Handling errors

How to:

Clojure, like its Lisp ancestors, leans on exceptions for dealing with errors. Here’s how you show what you’re made of when things go south.

Throwing an exception is straightforward:

(throw (Exception. "Oops! Something went wrong."))

Catching an exception, you’ll be doing this a lot:

  ;; risky code
  (/ 1 0)
  (catch ArithmeticException e
    (println "Can't divide by zero!"))
  ;; finally block runs no matter what
    (println "Clean-up code goes here.")))

Sample output for the catch block above:

Can't divide by zero!
Clean-up code goes here.

Using ex-info and ex-data for richer context about exceptions:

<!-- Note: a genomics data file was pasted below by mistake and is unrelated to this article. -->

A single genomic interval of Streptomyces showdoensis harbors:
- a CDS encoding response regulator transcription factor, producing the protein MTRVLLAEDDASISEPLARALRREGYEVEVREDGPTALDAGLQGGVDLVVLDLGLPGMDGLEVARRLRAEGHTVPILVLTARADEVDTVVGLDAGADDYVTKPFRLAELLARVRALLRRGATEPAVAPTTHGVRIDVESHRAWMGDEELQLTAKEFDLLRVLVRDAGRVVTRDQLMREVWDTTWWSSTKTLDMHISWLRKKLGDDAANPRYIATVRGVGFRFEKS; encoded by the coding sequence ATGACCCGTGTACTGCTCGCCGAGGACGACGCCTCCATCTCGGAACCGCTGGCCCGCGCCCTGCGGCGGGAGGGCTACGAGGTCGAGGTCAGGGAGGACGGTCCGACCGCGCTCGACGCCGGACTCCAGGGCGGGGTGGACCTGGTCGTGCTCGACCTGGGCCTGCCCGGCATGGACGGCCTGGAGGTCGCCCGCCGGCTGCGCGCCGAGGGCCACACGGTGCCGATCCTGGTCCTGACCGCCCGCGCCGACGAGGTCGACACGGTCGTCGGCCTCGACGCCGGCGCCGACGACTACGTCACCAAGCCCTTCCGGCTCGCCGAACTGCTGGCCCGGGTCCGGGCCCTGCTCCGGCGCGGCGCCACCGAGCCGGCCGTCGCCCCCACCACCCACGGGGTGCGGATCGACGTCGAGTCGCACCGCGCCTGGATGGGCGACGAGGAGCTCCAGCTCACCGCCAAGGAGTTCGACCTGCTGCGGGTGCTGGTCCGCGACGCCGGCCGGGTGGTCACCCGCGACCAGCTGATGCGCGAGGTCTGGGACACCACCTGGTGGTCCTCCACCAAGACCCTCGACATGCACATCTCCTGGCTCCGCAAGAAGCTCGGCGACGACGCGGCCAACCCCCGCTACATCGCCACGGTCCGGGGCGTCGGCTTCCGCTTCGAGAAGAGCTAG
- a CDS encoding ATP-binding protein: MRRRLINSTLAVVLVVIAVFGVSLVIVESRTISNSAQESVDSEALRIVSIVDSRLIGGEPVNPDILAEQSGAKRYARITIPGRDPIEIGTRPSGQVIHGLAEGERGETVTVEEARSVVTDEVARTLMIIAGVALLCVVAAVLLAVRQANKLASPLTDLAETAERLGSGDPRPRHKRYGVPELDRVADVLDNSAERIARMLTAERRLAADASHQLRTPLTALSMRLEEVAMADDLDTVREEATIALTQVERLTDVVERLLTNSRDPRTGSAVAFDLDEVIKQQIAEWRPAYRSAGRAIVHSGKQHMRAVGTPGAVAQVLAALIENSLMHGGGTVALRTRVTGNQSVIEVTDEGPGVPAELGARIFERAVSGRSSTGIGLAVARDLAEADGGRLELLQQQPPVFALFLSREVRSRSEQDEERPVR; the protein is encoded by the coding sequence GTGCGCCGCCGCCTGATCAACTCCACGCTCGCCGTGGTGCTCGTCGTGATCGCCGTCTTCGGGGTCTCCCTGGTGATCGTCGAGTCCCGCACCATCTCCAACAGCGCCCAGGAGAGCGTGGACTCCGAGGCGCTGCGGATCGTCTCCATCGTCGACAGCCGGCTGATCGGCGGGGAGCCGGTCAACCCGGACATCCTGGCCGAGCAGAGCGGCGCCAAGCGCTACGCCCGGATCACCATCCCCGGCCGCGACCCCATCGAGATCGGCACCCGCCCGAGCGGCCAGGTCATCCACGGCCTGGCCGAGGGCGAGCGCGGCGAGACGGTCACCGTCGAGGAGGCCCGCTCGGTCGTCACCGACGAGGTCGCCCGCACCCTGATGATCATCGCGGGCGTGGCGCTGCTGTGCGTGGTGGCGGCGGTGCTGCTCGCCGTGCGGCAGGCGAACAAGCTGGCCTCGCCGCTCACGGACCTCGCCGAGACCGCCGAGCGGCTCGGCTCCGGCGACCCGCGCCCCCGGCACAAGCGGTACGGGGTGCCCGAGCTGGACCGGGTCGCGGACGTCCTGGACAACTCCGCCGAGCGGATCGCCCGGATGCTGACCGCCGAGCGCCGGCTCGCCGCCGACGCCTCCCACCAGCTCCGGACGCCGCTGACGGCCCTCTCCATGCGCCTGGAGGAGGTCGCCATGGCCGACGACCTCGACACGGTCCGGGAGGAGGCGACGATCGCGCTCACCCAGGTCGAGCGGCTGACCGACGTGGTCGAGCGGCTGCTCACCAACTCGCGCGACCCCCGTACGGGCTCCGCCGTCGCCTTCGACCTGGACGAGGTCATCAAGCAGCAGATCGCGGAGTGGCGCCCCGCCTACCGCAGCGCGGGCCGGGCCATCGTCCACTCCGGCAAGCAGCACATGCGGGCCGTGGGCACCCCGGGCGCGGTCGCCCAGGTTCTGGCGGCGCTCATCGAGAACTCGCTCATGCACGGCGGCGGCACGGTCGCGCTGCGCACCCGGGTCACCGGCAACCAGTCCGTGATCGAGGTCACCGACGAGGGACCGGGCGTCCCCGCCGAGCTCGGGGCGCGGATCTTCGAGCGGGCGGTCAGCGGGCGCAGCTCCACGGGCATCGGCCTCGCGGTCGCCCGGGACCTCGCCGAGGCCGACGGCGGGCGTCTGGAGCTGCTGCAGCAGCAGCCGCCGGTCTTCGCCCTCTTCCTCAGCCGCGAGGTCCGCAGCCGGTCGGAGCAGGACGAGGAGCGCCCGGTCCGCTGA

;; causing a custom exception
  (throw (ex-info "Custom error" {:type :custom-failure}))
  (catch Exception e
    ;; getting the data out of our custom exception
    (println (ex-data e))))

Sample output:

{:type :custom-failure}

Deep Dive

The error handling story in Clojure isn’t radically different from other Lisps or even Java (from which it inherits the try-catch mechanism). It’s pragmatic; using exceptions is the main path, just like Java, but Clojure offers a functional flavor with ex-info and ex-data for richer error data.

Alternatives for error handling in Clojure include using monadic constructs, such as the either monad from libraries like cats, or core.async for channel-based error propagation. However, these are more complex and used in specific scenarios.

Historically, error handling in programming languages has evolved from simple status returns to the more sophisticated exception handling mechanisms of modern languages. Clojure opts for simplicity and a touch of functional programming, blending the old and the new.

See Also